The west coast of Scotland
and the rocky Hebrides
islands are the ancient home of the Guaily family. The root of their name is the personal name
Paul. The Gaelic form of the name was Mac Phail, which is normally Anglicized MacFail
and means son of Paul.
Early Origins of the Guaily family
The surname Guaily was first found in the Isle of Man
, where they held a family seat
from early times and their first records appeared on the early census rolls taken by the early Kings of Britain to determine the rate of taxation of their subjects.
Early History of the Guaily family
This web page shows only a small excerpt of our Guaily research.Another 213 words (15 lines of text) covering the years 1100, 1327 and 1500 are included under the topic Early Guaily History in all our PDF Extended History products and printed products wherever possible.
Guaily Spelling Variations
Spelling and translation were not standardized practices until the last few centuries. Spelling variations
are extremely common among early Scottish names. Guaily has been spelled Quail, Quayle, Quaile, Quailes, McQuail, McQuayl and others.
Early Notables of the Guaily family (pre 1700)
More information is included under the topic Early Guaily Notables in all our PDF Extended History products
and printed products wherever possible.
Migration of the Guaily family to Ireland
Some of the Guaily family moved to Ireland
, but this topic is not covered in this excerpt.Another 127 words (9 lines of text) about their life in Ireland is included in all our PDF Extended History products and printed products wherever possible.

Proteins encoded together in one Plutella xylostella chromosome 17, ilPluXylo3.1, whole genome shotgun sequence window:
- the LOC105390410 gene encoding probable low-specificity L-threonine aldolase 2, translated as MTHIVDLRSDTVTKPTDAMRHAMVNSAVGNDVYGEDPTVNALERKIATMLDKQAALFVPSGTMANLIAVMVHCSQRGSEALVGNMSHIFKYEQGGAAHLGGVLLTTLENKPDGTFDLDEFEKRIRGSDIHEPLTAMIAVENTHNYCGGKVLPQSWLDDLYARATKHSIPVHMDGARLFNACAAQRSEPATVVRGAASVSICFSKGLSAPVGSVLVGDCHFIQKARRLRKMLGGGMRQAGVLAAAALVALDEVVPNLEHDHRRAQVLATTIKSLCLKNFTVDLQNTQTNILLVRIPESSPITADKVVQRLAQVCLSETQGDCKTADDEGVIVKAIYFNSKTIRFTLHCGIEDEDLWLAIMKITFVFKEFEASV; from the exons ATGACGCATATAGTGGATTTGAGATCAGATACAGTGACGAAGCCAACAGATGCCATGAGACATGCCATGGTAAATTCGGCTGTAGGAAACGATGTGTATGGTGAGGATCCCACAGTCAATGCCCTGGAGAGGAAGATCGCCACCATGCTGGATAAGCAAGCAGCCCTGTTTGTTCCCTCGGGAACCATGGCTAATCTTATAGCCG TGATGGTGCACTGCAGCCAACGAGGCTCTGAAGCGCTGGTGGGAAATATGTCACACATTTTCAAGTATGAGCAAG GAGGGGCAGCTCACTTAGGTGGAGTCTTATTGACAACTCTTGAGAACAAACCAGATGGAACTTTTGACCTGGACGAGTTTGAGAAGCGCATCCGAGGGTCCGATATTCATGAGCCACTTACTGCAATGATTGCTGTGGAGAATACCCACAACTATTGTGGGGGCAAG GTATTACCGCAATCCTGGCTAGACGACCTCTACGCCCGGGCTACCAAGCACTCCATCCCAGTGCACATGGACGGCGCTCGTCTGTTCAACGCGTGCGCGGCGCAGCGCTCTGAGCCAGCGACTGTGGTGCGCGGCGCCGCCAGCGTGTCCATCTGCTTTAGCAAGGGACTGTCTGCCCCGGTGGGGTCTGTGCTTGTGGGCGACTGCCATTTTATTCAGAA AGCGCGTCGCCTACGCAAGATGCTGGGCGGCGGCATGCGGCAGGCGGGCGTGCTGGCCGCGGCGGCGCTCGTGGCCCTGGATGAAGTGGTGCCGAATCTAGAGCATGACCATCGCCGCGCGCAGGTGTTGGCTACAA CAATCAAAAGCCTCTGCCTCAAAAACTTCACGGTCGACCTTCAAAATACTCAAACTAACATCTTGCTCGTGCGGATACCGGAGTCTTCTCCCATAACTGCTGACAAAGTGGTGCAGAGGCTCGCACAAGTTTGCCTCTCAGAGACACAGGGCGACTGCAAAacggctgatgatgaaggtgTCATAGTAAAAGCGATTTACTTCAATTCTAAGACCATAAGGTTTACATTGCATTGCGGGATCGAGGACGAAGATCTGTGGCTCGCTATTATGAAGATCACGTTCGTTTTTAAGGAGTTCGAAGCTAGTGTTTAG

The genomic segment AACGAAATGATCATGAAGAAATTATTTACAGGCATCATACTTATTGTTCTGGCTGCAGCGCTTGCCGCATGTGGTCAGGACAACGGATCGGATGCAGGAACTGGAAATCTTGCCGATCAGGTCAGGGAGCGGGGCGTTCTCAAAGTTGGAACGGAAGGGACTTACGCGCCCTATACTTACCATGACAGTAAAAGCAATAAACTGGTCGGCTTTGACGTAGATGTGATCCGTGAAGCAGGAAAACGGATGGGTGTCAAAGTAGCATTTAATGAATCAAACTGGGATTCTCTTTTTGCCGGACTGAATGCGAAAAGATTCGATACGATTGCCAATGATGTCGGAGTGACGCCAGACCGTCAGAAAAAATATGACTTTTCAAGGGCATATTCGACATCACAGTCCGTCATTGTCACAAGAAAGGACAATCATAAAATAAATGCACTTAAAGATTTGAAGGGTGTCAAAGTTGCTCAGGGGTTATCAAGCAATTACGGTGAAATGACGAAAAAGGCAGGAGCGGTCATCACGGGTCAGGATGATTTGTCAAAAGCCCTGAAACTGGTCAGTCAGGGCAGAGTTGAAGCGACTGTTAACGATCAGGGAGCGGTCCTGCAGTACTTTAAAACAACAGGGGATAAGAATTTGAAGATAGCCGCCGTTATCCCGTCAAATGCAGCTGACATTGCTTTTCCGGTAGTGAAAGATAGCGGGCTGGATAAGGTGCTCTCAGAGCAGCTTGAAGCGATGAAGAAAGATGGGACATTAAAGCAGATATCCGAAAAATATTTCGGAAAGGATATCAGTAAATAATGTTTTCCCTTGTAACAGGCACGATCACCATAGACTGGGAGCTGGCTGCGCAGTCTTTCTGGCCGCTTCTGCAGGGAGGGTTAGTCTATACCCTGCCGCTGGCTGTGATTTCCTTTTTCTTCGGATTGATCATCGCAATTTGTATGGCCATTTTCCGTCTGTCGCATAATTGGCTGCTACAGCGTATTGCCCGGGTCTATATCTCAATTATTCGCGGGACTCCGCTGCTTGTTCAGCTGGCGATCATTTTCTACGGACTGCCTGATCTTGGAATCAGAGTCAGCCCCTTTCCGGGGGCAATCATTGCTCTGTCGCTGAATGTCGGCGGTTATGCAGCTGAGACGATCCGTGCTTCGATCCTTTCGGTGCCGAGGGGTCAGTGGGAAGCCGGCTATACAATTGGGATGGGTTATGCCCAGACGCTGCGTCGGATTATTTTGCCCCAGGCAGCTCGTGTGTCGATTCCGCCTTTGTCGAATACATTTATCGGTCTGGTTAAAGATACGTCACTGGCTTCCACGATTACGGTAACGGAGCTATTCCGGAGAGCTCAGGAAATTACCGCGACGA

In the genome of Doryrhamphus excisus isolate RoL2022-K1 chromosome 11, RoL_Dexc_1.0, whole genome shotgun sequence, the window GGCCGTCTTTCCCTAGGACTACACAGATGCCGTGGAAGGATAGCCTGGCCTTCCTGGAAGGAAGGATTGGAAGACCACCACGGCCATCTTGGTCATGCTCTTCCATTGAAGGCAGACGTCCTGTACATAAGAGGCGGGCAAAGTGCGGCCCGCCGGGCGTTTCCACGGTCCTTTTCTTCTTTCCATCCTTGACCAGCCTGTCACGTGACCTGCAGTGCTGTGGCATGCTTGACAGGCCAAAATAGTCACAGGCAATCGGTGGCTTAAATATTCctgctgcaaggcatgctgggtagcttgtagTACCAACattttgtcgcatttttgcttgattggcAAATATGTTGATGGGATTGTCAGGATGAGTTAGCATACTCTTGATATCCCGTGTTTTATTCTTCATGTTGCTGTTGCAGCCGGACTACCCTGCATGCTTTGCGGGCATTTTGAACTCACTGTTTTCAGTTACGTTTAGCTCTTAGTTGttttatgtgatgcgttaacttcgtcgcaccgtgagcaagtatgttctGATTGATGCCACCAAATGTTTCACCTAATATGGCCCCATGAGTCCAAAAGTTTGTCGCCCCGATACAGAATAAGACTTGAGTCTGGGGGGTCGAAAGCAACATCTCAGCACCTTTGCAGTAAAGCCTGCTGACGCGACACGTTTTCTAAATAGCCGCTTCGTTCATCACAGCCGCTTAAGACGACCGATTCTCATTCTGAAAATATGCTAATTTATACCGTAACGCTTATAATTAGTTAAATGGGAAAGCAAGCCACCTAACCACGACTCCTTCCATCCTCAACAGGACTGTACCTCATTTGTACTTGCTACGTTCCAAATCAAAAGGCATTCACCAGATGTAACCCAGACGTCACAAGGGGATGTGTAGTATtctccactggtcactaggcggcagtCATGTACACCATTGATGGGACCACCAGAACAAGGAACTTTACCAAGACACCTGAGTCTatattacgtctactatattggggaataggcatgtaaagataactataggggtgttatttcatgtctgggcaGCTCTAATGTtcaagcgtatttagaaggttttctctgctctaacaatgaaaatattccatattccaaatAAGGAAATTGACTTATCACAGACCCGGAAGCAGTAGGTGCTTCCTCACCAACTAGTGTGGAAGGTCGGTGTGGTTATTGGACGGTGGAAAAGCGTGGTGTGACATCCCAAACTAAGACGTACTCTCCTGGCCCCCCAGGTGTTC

Migration of the Guaily family to the New World and Oceana
Numerous Scottish settlers settled along the east coast of the colonies that would become the United States and Canada. Others traveled to the open country of the west. At the time of the American War of Independence
, some remained in the United States, while those who remained loyal to the crown went north to Canada as United Empire Loyalists. The highland games and Clan
societies that sprang up across North America in the 20th century have helped many Scots to recover parts of their lost traditions. Research into passenger and immigration lists has revealed some of the very first Guailys to arrive in North America: Anne Quaile and her husband, who came to Virginia in 1623; Hugh Quale settled in Barbados in 1679; Joe Quyle settled in Virginia in 1635; John Quayle settled in Virginia in 1650.
The Guaily Motto
The motto was originally a war cry or slogan. Mottoes first began to be shown with arms in the 14th and 15th centuries, but were not in general use until the 17th century. Thus the oldest coats of arms generally do not include a motto. Mottoes seldom form part of the grant of arms: Under most heraldic authorities, a motto is an optional component of the coat of arms, and can be added to or changed at will; many families have chosen not to display a motto.
Motto: Qualis ero spero
Motto Translation: I hope what I shall be.